Bullying, unfortunately, is nothing new, but neither is courage or justice or kindness. Human history is filled with people who stood up for the oppressed, overcame obstacles, and made the world a more peaceful place.
With the many tests and standards that must be met in schools today, adding lessons on bullying prevention can seem daunting, but it doesn't need to be. Lessons about acceptance and tolerance are all around us and, with a little creativity, you'll soon discover that you had the tools right in front of you all along!
I hope you enjoyed this series and that it helped take some of the apprehension out of bullying prevention. Let us know in the comments if you try any of these activities or if you have your own creative ways of integrating bullying prevention into the classroom!
Check back here next week as we dive into National Bullying Prevention Month!
At Laughing Leopard Press, books are one of our greatest tools for education. Our newest book, This is A. Blob, by L.A. Kefalos combines powerful text with vibrant illustrations to help children learn that bullies come in all shapes and sizes-- and there is usually more to people than meets the eye. The first in a series of picture books, This is A. Blob introduces young children to vital topics such as empathy, kindness, and differences. Find it on Amazon.com or right here on LaughingLeopardPress.com!
Welcome back to our September Blog Series-Integrating Bullying Prevention Throughout the Classroom! We started the series off with a doozy—math! Through activities such as “Counting on Kindness” and mathematical mystery messages of kindness, we learned that neither math nor bullying prevention needs to be intimidating.
This week we’ll be focusing on the more popular subject of art. Art is a beautiful tool of self-expression and exploration. Through art we are able to say and understand things that words alone simply could not convey, making it an excellent subject for learning about kindness and bullying prevention.
Here are some easy ways that you can integrate these topics into the art education you are already doing:
Compliments for Complements
In art, we have complementary colors. Complementary colors are colors opposite one another on the color wheel. When placed next to each other, they create the strongest contrast for those colors. It is this intense contrast which makes these colors pair so beautifully.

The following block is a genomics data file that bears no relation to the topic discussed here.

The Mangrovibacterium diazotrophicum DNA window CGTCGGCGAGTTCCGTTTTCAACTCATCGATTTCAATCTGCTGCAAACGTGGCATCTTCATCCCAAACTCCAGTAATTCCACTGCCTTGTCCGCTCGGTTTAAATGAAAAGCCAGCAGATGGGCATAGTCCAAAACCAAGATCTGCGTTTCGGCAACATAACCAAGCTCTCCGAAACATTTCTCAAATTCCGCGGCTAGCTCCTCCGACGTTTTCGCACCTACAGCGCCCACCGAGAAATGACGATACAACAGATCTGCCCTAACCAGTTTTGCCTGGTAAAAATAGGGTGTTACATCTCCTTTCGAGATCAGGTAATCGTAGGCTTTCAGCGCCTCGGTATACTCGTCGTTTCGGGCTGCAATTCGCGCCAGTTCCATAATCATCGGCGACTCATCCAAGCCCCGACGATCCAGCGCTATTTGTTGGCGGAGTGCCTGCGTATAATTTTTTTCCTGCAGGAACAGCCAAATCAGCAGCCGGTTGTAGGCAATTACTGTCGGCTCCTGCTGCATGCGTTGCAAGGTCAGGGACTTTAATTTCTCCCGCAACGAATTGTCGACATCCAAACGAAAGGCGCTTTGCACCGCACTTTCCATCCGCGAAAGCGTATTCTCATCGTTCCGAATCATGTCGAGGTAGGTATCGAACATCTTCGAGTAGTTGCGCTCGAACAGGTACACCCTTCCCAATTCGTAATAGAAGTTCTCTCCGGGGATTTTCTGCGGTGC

The object lesson here is clear: just because two people are different from one another, does not mean they must necessarily clash. Sometimes we can find our greatest friends in those that are most unlike us; they can teach us new skills and ways of thinking and vice versa. If we take the time to learn about the differences of others, we can enrich our lives and see things we could never have seen on our own.
To practice this lesson in art as well as kindness, gather construction paper of complementary colors. Pass the papers out to your students. Next, they must find other students holding their complementary colors. The students then exchange papers and write compliments on them.
For older students, pair partners who don’t typically work together. Instruct your students to interview one another to discover what they have in common and what is different. What is one thing they can learn from their partner? After the interviews, have students create a piece utilizing two complimentary colors to reflect what they have learned. The project can be a painting, drawing, collage, or any other medium with which you are currently working.
Creating For Kindness
Choose a few projects out of the year to create with a specific audience in mind, such as hospital patients, the elderly, or even another teacher in the building. As students work on their art, they are building the skill of empathy so vital to bullying prevention.
What began as a way to celebrate National Bullying Prevention Month became something that would impact the lives of students for months to come. In October, art teacher Drew Jones wanted to focus on being positive. With his students, he created an interactive mural of cardboard in which students place and take encouraging notes from small cubbies in the piece. As they worked, they discussed bullying, his students opening up as they created.
BOOK 2 NOW AVAILABLE!
A. Blob is back, and this time it's on a bus! As the slimy bully pokes and pesters the children of Lincoln Elementary School, it seems like they will never be able to ride the bus in peace. That is, until one brave girl takes stand.
Can one act of bravery change everything--including A. Blob? Find out in this second installment of The Blob Series!
About Laughing Leopard Press
Hello! We are Laughing Leopard Press, an independent book publisher from Akron, Ohio. At Laughing Leopard Press, we’re interested in publishing works that contribute to our understanding of this wonderful world. Through this blog, we hope to add to that understanding with commentary on life, literature, and a few things in between. We hope you enjoy the blog and take some time to talk with us in the comments or on our social media sites. Happy reading!
For some more great reading, check out our latest release, This is A. Blob by L. A Kefalos. This is A. Blob is a picture book that deals with the sticky issue of bullying through an unlikely character that is a bit sticky itself! As readers follow the antics of A. Blob, they learn to put themselves in the shoes of another and discover there may be more to this bully than meets the eye…
$1.00 is donated to charity for each book sold on this site--half to St. Jude's and the other half to PetFix Northeast Ohio.